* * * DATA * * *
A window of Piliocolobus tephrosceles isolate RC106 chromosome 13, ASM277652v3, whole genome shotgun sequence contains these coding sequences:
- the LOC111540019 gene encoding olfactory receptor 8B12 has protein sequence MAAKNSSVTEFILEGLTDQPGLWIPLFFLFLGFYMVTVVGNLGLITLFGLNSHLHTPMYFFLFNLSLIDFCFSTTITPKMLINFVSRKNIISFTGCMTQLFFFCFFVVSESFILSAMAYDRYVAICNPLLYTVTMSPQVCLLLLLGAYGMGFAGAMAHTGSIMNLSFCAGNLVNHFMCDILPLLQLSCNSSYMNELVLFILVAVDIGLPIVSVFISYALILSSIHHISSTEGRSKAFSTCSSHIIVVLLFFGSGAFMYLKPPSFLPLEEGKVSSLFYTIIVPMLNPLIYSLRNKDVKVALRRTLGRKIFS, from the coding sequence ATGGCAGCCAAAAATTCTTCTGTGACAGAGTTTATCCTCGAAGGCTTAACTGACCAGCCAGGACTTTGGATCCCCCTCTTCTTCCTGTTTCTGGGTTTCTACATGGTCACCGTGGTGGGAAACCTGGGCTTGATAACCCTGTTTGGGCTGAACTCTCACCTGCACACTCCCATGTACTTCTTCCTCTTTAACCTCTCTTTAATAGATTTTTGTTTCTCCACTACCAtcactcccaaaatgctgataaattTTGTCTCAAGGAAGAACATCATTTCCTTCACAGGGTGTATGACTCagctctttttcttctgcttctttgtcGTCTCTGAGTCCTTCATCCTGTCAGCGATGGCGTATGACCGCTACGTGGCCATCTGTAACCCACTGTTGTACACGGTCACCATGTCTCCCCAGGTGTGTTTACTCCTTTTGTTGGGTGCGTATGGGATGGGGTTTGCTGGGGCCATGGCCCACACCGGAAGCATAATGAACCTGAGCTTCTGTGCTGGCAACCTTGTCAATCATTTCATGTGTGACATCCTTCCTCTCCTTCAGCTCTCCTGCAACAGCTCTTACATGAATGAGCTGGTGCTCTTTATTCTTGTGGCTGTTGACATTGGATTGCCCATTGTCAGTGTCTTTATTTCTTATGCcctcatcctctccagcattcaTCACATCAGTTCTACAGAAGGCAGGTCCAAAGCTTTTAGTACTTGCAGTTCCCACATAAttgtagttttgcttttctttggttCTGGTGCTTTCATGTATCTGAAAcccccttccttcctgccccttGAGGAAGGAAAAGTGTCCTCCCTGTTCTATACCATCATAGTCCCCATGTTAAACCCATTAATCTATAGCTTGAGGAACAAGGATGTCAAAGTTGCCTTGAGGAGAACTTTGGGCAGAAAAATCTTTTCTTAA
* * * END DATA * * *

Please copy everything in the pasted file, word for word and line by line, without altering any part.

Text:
A window of Piliocolobus tephrosceles isolate RC106 chromosome 13, ASM277652v3, whole genome shotgun sequence contains these coding sequences:
- the LOC111540019 gene encoding olfactory receptor 8B12 has protein sequence MAAKNSSVTEFILEGLTDQPGLWIPLFFLFLGFYMVTVVGNLGLITLFGLNSHLHTPMYFFLFNLSLIDFCFSTTITPKMLINFVSRKNIISFTGCMTQLFFFCFFVVSESFILSAMAYDRYVAICNPLLYTVTMSPQVCLLLLLGAYGMGFAGAMAHTGSIMNLSFCAGNLVNHFMCDILPLLQLSCNSSYMNELVLFILVAVDIGLPIVSVFISYALILSSIHHISSTEGRSKAFSTCSSHIIVVLLFFGSGAFMYLKPPSFLPLEEGKVSSLFYTIIVPMLNPLIYSLRNKDVKVALRRTLGRKIFS, from the coding sequence ATGGCAGCCAAAAATTCTTCTGTGACAGAGTTTATCCTCGAAGGCTTAACTGACCAGCCAGGACTTTGGATCCCCCTCTTCTTCCTGTTTCTGGGTTTCTACATGGTCACCGTGGTGGGAAACCTGGGCTTGATAACCCTGTTTGGGCTGAACTCTCACCTGCACACTCCCATGTACTTCTTCCTCTTTAACCTCTCTTTAATAGATTTTTGTTTCTCCACTACCAtcactcccaaaatgctgataaattTTGTCTCAAGGAAGAACATCATTTCCTTCACAGGGTGTATGACTCagctctttttcttctgcttctttgtcGTCTCTGAGTCCTTCATCCTGTCAGCGATGGCGTATGACCGCTACGTGGCCATCTGTAACCCACTGTTGTACACGGTCACCATGTCTCCCCAGGTGTGTTTACTCCTTTTGTTGGGTGCGTATGGGATGGGGTTTGCTGGGGCCATGGCCCACACCGGAAGCATAATGAACCTGAGCTTCTGTGCTGGCAACCTTGTCAATCATTTCATGTGTGACATCCTTCCTCTCCTTCAGCTCTCCTGCAACAGCTCTTACATGAATGAGCTGGTGCTCTTTATTCTTGTGGCTGTTGACATTGGATTGCCCATTGTCAGTGTCTTTATTTCTTATGCcctcatcctctccagcattcaTCACATCAGTTCTACAGAAGGCAGGTCCAAAGCTTTTAGTACTTGCAGTTCCCACATAAttgtagttttgcttttctttggttCTGGTGCTTTCATGTATCTGAAAcccccttccttcctgccccttGAGGAAGGAAAAGTGTCCTCCCTGTTCTATACCATCATAGTCCCCATGTTAAACCCATTAATCTATAGCTTGAGGAACAAGGATGTCAAAGTTGCCTTGAGGAGAACTTTGGGCAGAAAAATCTTTTCTTAA